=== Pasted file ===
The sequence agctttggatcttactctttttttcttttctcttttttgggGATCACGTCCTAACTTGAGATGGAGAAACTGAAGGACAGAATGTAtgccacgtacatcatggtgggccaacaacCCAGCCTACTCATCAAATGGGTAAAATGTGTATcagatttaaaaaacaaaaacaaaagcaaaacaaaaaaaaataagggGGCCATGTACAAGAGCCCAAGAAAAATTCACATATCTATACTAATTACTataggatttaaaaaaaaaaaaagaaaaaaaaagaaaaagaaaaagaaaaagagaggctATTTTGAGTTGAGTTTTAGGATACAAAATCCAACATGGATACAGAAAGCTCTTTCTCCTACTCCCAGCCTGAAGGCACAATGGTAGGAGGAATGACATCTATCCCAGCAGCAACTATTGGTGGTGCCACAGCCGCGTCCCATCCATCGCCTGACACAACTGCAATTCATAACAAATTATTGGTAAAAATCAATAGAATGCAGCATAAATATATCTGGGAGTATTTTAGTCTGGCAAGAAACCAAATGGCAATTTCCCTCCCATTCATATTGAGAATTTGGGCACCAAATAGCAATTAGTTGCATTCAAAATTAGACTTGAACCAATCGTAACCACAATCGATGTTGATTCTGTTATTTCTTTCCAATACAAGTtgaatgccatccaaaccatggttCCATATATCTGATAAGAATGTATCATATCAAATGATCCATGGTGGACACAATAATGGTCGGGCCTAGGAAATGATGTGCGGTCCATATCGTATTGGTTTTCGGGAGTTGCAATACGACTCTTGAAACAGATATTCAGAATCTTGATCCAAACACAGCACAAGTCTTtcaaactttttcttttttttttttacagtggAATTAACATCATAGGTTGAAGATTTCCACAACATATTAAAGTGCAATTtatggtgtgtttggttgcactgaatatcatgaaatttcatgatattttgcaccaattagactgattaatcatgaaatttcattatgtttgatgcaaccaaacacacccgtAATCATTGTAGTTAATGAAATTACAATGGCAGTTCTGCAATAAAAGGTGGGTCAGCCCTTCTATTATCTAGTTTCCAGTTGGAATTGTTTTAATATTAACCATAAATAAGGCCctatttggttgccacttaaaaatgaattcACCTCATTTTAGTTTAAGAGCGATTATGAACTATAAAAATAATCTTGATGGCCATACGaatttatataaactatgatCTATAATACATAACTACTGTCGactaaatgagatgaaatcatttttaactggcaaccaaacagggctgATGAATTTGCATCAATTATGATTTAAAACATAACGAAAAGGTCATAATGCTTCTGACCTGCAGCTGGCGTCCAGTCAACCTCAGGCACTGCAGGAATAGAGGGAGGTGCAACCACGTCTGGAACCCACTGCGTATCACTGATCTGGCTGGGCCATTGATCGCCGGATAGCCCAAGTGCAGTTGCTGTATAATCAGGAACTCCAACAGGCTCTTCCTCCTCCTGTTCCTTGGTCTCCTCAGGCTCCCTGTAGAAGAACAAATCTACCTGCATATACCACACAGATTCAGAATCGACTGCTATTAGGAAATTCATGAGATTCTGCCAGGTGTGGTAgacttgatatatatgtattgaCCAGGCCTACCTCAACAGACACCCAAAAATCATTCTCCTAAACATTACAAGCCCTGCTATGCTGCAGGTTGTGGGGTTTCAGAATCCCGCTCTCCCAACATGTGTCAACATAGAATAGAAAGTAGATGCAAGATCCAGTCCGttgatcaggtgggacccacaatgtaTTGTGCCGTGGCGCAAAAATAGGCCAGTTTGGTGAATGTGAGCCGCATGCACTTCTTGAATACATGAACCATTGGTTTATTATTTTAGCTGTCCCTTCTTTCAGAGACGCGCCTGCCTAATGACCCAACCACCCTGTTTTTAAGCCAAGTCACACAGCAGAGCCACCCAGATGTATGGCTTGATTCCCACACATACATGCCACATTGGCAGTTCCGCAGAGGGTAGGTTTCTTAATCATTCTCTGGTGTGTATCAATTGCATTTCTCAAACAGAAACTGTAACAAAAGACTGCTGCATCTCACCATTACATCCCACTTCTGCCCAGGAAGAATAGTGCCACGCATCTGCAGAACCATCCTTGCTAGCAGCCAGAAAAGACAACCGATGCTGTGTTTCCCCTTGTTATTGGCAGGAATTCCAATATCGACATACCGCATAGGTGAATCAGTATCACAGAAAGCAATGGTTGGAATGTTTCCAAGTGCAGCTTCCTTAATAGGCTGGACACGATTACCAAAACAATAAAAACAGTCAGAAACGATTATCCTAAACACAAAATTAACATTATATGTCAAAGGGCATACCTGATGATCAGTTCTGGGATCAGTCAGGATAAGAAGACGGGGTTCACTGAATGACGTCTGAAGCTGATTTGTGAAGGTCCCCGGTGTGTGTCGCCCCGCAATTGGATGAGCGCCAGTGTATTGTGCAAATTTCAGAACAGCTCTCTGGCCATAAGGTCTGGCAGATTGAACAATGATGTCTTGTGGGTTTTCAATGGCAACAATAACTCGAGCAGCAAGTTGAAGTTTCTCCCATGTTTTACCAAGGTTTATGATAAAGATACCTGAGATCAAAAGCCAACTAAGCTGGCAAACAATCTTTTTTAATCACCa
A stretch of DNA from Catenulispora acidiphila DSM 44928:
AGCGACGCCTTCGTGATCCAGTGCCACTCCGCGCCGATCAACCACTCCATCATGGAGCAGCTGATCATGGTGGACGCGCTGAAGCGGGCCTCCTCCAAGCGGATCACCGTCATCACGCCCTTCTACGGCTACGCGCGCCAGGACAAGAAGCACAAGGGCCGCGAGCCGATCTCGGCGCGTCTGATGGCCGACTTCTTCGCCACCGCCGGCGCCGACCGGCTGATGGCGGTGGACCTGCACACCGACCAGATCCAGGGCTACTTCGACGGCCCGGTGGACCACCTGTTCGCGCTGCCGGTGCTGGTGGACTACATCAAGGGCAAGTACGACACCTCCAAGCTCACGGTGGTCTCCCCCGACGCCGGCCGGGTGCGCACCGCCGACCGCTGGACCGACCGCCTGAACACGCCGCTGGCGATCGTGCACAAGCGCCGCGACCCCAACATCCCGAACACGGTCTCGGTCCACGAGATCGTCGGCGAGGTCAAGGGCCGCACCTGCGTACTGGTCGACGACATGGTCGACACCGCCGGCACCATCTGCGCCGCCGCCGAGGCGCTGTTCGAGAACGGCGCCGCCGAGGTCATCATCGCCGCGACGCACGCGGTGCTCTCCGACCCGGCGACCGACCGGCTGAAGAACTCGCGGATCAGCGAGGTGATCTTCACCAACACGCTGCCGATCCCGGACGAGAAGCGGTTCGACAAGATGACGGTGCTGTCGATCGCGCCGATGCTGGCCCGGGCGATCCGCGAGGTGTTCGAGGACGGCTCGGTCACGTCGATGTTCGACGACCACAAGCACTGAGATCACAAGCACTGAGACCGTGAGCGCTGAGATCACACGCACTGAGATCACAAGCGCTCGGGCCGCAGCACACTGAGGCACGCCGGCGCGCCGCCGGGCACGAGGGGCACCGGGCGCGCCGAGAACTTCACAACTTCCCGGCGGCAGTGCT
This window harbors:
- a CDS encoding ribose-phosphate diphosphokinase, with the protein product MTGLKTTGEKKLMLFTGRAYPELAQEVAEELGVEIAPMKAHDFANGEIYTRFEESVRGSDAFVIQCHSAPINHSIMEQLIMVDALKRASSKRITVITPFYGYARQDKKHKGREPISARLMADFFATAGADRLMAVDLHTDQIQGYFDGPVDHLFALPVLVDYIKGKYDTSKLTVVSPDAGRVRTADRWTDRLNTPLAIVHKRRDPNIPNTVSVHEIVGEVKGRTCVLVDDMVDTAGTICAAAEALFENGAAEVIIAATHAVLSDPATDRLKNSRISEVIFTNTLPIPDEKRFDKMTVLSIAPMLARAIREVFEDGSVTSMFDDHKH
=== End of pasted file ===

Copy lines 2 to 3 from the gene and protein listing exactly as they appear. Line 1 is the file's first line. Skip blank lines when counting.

A stretch of DNA from Catenulispora acidiphila DSM 44928:
AGCGACGCCTTCGTGATCCAGTGCCACTCCGCGCCGATCAACCACTCCATCATGGAGCAGCTGATCATGGTGGACGCGCTGAAGCGGGCCTCCTCCAAGCGGATCACCGTCATCACGCCCTTCTACGGCTACGCGCGCCAGGACAAGAAGCACAAGGGCCGCGAGCCGATCTCGGCGCGTCTGATGGCCGACTTCTTCGCCACCGCCGGCGCCGACCGGCTGATGGCGGTGGACCTGCACACCGACCAGATCCAGGGCTACTTCGACGGCCCGGTGGACCACCTGTTCGCGCTGCCGGTGCTGGTGGACTACATCAAGGGCAAGTACGACACCTCCAAGCTCACGGTGGTCTCCCCCGACGCCGGCCGGGTGCGCACCGCCGACCGCTGGACCGACCGCCTGAACACGCCGCTGGCGATCGTGCACAAGCGCCGCGACCCCAACATCCCGAACACGGTCTCGGTCCACGAGATCGTCGGCGAGGTCAAGGGCCGCACCTGCGTACTGGTCGACGACATGGTCGACACCGCCGGCACCATCTGCGCCGCCGCCGAGGCGCTGTTCGAGAACGGCGCCGCCGAGGTCATCATCGCCGCGACGCACGCGGTGCTCTCCGACCCGGCGACCGACCGGCTGAAGAACTCGCGGATCAGCGAGGTGATCTTCACCAACACGCTGCCGATCCCGGACGAGAAGCGGTTCGACAAGATGACGGTGCTGTCGATCGCGCCGATGCTGGCCCGGGCGATCCGCGAGGTGTTCGAGGACGGCTCGGTCACGTCGATGTTCGACGACCACAAGCACTGAGATCACAAGCACTGAGACCGTGAGCGCTGAGATCACACGCACTGAGATCACAAGCGCTCGGGCCGCAGCACACTGAGGCACGCCGGCGCGCCGCCGGGCACGAGGGGCACCGGGCGCGCCGAGAACTTCACAACTTCCCGGCGGCAGTGCT